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Forum discusses impact of oil pipelines

| Tuesday, April 1, 2014

Film, Television and Theater professor Gary Sieber moderated the 2014 Reilly Center Forum “Life Amongst the ‘Tar Sands’ Oil Pipelines: Impacts on Rural Communities and the Environment,” which featured four panelists sharing their experiences with tar sands oil Tuesday in the Eck Visitor’s Center.

“Few people likely realize that tar sands pipelines run through Michiana,” Sieber said. ”In fact, the largest on-land spill occurred around here just four years ago.

“Pipeline 6B, owned by Enbridge Inc., spilled over a million gallons of tar sands oil into the Kalamazoo River.”

Michigan State University professor Steve Hamilton worked on the scene when the spill happened, and said cleaning up such spills from tar sands pipelines like Pipeline 6B and the planned Keystone XL Pipeline could bear huge environmental costs.

A panelist in Tuesday night’s forum in Eck Visitor’s Center.discusses the impact of oil pipeline spills.JODI LO |The Observer
A panelist in Tuesday night’s forum in Eck Visitor’s Center.discusses the impact of oil pipeline spills.
“How far do you want to go to try to get [the oil] out, because the act of getting it out is itself environmentally damaging? … It turns out that freshwater oil spills haven’t been very well studied, and this particularly type of oil hasn’t really been studied at all,” Hamilton said.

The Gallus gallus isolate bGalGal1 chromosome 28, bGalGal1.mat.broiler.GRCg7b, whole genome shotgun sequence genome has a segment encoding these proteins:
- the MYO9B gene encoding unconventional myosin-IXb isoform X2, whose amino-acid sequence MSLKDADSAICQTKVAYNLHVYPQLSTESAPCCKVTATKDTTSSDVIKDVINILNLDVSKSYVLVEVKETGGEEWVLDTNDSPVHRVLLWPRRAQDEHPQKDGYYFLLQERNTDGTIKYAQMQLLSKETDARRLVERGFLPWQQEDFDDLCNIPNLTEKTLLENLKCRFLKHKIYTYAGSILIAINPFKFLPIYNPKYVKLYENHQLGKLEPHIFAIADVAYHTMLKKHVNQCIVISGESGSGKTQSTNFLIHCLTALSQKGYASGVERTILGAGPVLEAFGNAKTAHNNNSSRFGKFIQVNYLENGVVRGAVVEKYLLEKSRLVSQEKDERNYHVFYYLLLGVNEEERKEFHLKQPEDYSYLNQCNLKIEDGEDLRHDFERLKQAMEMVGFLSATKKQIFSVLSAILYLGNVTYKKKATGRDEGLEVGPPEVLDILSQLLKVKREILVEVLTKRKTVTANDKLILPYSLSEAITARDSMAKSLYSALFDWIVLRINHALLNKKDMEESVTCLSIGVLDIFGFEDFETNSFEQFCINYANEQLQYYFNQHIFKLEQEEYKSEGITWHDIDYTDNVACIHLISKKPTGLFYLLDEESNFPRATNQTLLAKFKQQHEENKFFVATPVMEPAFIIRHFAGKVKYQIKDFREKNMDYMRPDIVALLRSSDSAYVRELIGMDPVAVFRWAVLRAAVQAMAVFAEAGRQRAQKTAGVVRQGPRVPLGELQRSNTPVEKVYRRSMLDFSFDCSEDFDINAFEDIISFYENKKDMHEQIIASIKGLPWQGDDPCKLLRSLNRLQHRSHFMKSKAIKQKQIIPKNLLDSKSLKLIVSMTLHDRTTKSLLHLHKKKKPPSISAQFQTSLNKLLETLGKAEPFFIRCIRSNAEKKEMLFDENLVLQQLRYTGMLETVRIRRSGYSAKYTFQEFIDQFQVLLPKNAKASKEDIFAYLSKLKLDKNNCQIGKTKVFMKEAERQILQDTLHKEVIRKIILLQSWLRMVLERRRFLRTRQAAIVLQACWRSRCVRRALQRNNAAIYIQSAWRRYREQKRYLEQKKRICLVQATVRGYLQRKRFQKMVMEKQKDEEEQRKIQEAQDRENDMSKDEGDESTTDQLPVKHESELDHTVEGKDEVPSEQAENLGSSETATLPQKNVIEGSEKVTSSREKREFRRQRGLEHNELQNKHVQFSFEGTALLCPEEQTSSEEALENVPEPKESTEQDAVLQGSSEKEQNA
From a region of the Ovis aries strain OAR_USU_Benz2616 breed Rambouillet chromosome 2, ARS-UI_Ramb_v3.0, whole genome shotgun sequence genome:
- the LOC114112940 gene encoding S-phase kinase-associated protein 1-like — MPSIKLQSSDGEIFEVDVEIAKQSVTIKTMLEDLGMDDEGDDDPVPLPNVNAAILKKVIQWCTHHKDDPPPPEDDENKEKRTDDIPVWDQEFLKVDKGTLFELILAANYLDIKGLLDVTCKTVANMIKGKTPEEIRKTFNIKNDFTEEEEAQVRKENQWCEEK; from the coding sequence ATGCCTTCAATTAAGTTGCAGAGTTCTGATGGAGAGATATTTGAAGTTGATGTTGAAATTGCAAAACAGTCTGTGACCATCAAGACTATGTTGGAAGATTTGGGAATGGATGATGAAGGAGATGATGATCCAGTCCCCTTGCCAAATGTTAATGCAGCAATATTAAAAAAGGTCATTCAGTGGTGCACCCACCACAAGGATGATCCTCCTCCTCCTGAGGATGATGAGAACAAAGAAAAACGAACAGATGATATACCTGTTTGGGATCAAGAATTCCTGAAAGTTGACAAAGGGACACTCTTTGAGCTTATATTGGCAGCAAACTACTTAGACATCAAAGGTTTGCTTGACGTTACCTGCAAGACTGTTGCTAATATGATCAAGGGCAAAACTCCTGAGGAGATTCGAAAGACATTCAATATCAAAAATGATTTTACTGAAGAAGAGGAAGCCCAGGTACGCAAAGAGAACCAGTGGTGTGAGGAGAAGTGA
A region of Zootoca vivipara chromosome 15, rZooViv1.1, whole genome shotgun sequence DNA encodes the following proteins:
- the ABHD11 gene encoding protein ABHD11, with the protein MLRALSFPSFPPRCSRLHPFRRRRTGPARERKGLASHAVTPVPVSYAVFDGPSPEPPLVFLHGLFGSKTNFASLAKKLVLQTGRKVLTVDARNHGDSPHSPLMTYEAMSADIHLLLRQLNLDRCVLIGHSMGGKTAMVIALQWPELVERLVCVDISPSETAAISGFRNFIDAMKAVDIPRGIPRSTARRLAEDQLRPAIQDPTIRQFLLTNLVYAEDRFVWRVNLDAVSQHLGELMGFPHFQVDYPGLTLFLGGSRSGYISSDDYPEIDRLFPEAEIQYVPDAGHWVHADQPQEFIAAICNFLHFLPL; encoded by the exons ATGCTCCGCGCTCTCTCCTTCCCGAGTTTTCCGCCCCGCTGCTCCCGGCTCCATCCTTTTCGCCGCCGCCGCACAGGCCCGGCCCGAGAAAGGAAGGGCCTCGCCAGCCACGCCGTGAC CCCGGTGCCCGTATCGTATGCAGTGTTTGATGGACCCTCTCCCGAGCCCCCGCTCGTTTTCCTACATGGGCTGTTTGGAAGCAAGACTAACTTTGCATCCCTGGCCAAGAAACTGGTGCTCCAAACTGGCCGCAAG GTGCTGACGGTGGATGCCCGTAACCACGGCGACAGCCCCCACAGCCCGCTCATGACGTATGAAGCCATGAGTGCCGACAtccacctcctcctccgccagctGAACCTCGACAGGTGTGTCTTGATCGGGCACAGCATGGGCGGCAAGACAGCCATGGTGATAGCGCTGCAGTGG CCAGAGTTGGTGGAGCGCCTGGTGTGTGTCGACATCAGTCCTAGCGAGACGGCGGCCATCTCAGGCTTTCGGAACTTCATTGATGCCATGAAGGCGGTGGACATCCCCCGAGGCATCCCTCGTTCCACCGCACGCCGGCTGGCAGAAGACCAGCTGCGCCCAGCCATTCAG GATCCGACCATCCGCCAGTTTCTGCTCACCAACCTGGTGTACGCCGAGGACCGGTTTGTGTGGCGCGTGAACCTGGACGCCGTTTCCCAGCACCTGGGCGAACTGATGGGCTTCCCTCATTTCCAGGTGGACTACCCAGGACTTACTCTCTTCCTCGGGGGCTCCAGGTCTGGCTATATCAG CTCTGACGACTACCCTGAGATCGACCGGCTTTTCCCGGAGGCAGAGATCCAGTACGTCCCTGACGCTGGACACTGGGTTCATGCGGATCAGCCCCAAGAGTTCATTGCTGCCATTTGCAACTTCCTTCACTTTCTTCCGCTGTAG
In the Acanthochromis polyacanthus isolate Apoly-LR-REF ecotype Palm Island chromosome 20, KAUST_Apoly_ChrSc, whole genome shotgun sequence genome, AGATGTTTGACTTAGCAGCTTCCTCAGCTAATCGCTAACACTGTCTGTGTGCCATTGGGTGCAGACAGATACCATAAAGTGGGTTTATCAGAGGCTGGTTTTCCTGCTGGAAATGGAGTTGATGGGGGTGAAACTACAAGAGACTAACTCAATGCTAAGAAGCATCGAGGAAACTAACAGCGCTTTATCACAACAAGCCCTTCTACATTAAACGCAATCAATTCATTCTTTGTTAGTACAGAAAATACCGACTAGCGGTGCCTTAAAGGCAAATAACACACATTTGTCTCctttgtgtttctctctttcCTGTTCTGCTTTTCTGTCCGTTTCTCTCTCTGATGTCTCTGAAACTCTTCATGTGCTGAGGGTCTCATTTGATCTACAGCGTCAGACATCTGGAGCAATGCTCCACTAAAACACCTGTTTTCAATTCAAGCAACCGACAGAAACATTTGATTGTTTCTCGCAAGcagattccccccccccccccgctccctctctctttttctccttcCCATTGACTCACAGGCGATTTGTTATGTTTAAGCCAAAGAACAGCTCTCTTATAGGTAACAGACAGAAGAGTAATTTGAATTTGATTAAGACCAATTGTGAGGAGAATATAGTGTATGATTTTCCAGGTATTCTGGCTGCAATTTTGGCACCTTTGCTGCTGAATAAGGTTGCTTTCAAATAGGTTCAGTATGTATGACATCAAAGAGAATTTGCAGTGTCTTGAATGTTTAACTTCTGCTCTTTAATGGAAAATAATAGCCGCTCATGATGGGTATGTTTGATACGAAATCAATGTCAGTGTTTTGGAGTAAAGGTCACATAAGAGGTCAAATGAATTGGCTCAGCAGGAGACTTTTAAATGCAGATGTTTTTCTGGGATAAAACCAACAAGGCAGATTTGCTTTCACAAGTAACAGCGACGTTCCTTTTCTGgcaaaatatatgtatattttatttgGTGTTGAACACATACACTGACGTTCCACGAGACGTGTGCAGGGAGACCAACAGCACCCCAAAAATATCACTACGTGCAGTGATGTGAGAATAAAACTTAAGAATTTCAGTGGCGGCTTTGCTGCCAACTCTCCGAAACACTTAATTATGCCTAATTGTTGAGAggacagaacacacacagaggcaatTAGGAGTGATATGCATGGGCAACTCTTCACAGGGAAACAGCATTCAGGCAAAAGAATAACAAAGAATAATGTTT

Notre Dame civil engineering professor Patricia Maurice said she has a house along Line 6B and felt that the way she and her neighbors were treated was abhorrent.

We have whole towns without water. We’ve had countless court cases between landowners and Enridge,” Maurice said. “This is one of the most profitable companies in all of Canada … and I think they could probably spend a little more money to make sure things are done safely and correctly … but they won’t unless residents raise up and take advantage of the political apparatus.”

Beth Wallace, a Michigan native who worked for the National Wildlife Federation, said the numerous defects in pipelines carrying derivatives from tar sands, like Line 6B, pose a clear and present threat to her home’s environment.

Oakland University professor Jeffrey Insko also lives near Line 6B. He said increased regulation and more effective leadership will be the first step to solving problems along the pipeline.

“First, we need a serious overhaul of federal regulations,” Insko said. “The fact of the matter is that Enbridge and companies like Enbridge are not suddenly going to start living up to the values they profess all the time. Our only hope is a regulatory system with some serious teeth.”


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